Chickamauga and Chattanooga National Military Park Studying Interpretive Options for Moccasin Bend

View of Moccasin Bend from Chick/Chatt’s Point Park District atop Lookout Mountain, looking north. Finegan family archives.

Chickamauga and Chattanooga National Military Park (better known as Chick/Chatt) is the nation’s first park to commemorate a battle. Now, it might have a chance to better explain its Native American history as well.

Chick/Chatt is located on the south side of the Tennessee River near Chattanooga, Tennessee, on Lookout Mountain near a large U-shaped bend in the river, locally known as Moccasin Bend. The park has recently begun the planning process to determine how to best interpret its land on Moccasin Bend. The park cites the following as reasons for the area’s national significance:

* The history of the Bend stretches back more than 10,000 years;

* The area is significant to local Native American communities;

* Moccasin Bend is associated with the Trail of Tears and offers people the chance to learn about the forced removal of First Peoples from their ancestral lands, and;

* The Bend was the site of a Union encampment and earthworks during the Civil War; many of those earthworks remain.

Chick/Chatt officials are considering several options for how to interpret Moccasin Bend. One alternative would provide visitors with “A Walk through Time” at a new facility, according to the park's most recent planning newsletter. Possibilities also include constructing a visitor center designed not only to attract out-of-area tourists, but to lure locals for repeat visits.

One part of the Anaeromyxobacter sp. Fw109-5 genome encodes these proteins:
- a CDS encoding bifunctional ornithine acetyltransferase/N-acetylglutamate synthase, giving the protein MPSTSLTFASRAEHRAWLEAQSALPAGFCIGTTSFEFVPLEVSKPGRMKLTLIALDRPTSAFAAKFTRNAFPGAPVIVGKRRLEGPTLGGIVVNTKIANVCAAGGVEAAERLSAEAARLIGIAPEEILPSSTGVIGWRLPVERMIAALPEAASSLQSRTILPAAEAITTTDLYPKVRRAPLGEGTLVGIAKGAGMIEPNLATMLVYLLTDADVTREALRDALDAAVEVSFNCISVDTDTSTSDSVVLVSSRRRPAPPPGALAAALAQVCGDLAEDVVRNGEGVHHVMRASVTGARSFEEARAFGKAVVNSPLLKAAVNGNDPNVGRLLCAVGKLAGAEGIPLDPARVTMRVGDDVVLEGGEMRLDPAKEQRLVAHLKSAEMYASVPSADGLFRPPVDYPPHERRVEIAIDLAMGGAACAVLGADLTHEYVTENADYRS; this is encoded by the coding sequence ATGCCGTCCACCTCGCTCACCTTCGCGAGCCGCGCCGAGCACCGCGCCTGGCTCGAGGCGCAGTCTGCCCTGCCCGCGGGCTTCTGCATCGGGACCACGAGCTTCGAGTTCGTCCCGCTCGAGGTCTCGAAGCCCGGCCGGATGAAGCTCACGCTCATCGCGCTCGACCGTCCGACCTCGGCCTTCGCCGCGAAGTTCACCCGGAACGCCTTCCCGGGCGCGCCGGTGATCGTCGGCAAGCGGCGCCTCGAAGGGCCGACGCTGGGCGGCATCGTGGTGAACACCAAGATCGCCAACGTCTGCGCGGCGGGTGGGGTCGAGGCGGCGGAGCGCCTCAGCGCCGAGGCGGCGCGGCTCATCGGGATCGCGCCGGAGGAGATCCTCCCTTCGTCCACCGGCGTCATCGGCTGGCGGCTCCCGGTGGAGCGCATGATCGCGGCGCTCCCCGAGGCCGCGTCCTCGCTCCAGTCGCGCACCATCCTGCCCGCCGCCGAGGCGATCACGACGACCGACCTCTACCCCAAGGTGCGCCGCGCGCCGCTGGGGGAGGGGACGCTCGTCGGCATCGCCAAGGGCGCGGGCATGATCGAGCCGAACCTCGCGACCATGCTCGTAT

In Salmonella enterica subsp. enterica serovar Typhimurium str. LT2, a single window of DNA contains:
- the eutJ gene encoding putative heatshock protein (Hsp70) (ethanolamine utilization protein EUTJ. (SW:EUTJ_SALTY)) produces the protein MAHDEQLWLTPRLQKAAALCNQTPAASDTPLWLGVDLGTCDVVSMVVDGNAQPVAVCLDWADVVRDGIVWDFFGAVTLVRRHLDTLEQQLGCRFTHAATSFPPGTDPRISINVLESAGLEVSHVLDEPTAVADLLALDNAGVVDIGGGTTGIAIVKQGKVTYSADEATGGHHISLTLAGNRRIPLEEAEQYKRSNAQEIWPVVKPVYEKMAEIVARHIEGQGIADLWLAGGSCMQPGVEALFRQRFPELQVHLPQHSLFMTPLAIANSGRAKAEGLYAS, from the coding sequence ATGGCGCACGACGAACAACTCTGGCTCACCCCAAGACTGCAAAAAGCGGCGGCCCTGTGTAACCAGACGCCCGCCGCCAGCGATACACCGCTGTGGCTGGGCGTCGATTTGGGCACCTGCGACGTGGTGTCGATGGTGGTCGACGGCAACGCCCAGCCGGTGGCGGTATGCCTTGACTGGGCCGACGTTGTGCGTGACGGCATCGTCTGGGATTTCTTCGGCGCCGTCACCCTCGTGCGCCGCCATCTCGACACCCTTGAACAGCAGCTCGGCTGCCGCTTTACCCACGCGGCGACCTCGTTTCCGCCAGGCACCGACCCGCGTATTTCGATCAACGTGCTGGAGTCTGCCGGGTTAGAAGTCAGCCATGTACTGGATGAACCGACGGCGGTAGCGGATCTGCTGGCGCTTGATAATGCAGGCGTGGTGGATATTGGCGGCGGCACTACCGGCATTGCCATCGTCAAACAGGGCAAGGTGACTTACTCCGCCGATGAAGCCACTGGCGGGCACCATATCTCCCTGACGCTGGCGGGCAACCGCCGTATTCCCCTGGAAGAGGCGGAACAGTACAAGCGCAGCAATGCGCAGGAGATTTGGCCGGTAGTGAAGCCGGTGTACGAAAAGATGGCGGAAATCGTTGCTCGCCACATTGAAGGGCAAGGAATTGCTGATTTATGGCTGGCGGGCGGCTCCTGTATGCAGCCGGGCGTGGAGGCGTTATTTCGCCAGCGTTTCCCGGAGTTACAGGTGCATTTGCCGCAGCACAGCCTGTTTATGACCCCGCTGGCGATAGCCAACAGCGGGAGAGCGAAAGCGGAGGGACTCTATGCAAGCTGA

Local leaders are said to be asking the Park Service to include space for living history demonstrations, festivals, and reenactments. The park is also considering building a pier to link the new space with the water taxi that currently runs from the Tennessee Aquarium to Coolidge Park and the North Shore’s arts district.

There also is talk of constructing a riverfront walking/biking path to link with Coolidge Park’s and the Walnut Street Bridge (the largest pedestrian bridge in the world). Other ideas include a marina/restaurant and a wildlife refuge.

It is clear that no matter how Chick/Chatt proceeds, the result will be yet another feather in Chattanooga’s hat.

For more information on the area's history, head over to the Friends of Moccasin Bend National Park.

Comments

Chance, where does the "Trail of Tears" begin and end?

There's not one actual trail, but generally the Native Americans were pushed from their lands in northern Georgia, western North Carolina, eastern Tennessee and northern Alabama, through Tennessee and Arkansas, into Oklahoma.

The Trail of Tears, as Mookie said, is more of a conglomeration of trails than anything else, not like the Appalachian Trail or Oregon Trail, which have one route. There are many different routes, and land and sea/river routes as well. As a general rule of thumb, though, the Trail of Tears that is best known (the one the Cherokees were removed on), runs from Western North Carolina through to Oklahoma.

NPS is considering adding additional 'official' routes to the Trail of Tears National Historic Trail - see http://www.nps.gov/trte/feasibility-study.htm

For a map of the Trail of Tears, click on http://www.rootsweb.com/~tnmcmin2/trail_of_tears_map.jpg

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jr_ranger
"What lies behind us and what lies before us are tiny matters compared to what lies within us." - Emerson
http://tntrailhead.blogspot.com

Thanks Mookie and Chance for the information on the Trail of Tears. For some reason I was under the impression it was one major trail leading to Oklahoma.